(CHICAGO)–For 27 years, Africa International House (AIH) has brought the African Diaspora to the U.S.with their unique cultural celebration, the African Festival of the Arts(AFA). Held each Labor Day weekend in Chicago, the Festival offers a glimpse into the many unique treasures of the African Continent as well as Afro-centric offerings from across the globe. This year’s event will take place Labor Day weekend, September 2 – 5, in historic Washington Park.
The theme of this year’s festival is Ruwadzano, which means ‘togetherness in the East African language of Shona in Zimbabwe. During this year’s event, AIH will recognize the impact of togetherness in relationships, business and service to the community by recognizing those who embody the concept. This year’s Grand BaBa is WGN’s Robert Jordan and the Grand YeYe is Diane Dinkins-Carr.
In honor of the Grand BaBa and Grand YeYe, AIH will host a Gala on Saturday, August 20th at the Gabriela, 4315 S. Cottage Grove.
The Festival is known for its themed entertainment, featured on two stages, each day of its four-day run. Friday night will be Chicago Dance Night featuring tunes chosen especially for Chicago steppers; Saturday night is Juju Night with Nigerian musician Chef Commander Ebenezer Obey. He will be joined by Angel‘d Cuba and the EPA! Afro-Colombian Band; Sunday will feature singer/composer Dee Alexander and the Evolution Ensemble, part of Chicago’s Best Night, a lineup of area talent; and the Festival will conclude on Labor Day with a headline artist (TBA).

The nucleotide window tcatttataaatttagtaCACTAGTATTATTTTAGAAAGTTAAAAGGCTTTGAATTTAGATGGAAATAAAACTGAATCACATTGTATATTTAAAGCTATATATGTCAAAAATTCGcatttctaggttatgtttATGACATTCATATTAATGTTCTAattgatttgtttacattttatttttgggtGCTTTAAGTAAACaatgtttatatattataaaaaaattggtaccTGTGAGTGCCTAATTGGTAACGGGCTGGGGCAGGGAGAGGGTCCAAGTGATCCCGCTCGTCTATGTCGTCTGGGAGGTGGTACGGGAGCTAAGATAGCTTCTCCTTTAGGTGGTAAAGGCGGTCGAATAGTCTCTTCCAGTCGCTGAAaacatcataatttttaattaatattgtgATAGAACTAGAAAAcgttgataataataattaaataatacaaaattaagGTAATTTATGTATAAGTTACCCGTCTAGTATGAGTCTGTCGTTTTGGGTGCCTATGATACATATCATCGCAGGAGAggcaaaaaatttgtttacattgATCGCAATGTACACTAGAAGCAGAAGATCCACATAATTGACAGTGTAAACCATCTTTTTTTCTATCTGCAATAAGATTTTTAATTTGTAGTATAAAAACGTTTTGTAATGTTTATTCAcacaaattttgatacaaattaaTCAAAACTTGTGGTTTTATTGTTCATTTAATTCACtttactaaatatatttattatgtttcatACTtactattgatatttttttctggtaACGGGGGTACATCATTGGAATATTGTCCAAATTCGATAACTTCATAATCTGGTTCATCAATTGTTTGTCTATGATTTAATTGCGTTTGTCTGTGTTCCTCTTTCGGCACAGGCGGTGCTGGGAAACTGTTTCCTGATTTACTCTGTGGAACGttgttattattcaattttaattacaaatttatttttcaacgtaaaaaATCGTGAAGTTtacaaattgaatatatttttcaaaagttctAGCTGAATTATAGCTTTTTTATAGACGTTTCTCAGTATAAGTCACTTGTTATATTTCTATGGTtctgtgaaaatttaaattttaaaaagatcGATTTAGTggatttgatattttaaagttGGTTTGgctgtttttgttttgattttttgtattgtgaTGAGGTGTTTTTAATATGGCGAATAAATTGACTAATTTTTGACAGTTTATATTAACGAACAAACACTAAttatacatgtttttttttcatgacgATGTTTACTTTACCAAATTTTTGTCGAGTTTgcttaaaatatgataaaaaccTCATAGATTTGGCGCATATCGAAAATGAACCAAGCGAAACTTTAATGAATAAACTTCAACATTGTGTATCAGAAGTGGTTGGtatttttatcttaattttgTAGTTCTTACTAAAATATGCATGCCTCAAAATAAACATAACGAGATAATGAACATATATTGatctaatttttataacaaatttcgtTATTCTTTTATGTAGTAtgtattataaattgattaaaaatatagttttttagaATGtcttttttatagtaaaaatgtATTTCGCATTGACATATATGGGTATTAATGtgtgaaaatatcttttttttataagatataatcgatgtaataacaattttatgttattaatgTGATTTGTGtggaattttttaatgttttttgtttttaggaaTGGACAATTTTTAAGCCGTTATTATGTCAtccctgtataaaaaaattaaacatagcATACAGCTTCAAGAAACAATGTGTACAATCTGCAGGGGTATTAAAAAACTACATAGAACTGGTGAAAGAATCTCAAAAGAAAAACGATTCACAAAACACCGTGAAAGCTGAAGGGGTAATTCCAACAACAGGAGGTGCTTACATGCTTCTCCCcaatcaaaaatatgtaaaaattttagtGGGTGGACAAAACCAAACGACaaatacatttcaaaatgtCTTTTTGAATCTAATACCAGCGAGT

The African Festival of the Arts is one of the largest and longest-running festivals in the Midwest focused on African art and culture, and each year draws tens of thousands of people to Washington Park. The AFA is a four-day immersion into African culture and heritage as Chicago’s historic Washington Park is transformed into an authentic African village. Over 300 vendors and artisans will present artifacts, textiles, traditional crafts, and museum-quality art. Enjoy the African-influenced food, music and dance traditions during an entertainment-rich, family-focused celebration unlike any other in the Midwest.
The Festival boasts five distinct areas each representing a center of culture and commerce on the African Continent: Nubia (fine arts); Kush (wearable arts); Songhay (African arts & crafts, collectibles and natural products); Timbuktu (African fabric and fashions); and Bank of the Nile (food court).
There will be pavilions highlighting South African wines; health & wellness and fine arts. Pavilions include: The Green Pavilion; Quilting Pavilion; David Durojaiye Olupitan African Heritage Pavilion; Author & Book Pavilion; Drum Village; Dr. Nurudeen Olowopopo Health & Wellness Pavilion; and the Bernice Gardner Children’s & Family Pavilion.
Master African drummer, Olu Shakoor, is the founder and conductor of the African Drum Village and specializes in both traditional and contemporary styles of African Drumming, but excels in the Djum-DJum and Djembe Drum.
For sampling the tastes of Africa, patrons can dine on dishes in the tradition of Nigeria, Senegal and the Caribbean, as well as Cajun and Southern Soul cuisine. However, the real stars of the Festival are the fine arts and the artists who create them—be they painters, sculptors, jewelers, or wood carvers.
Founded by Liberian-born business leader P. Saingbey K. Woodtor , the African Festival of the Arts has become a national destination point for those seeking to immerse themselves in the African culture. Each year, over 200,000 people attend the four-day event from across the U.S.
Woodtor founded the African Festival of the Arts as an outgrowth of his art shop, Windows to Africa, and he, along with his board of directors, have grown the event into a Labor Day staple. In all these ways, the Festival gives attendees a glimpse of Africa without the need for plane tickets and for less than the cost of applying for a passport.
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ASIRI Magazine is a Media Partner to the 2016 African Festivals of Arts in Chicago
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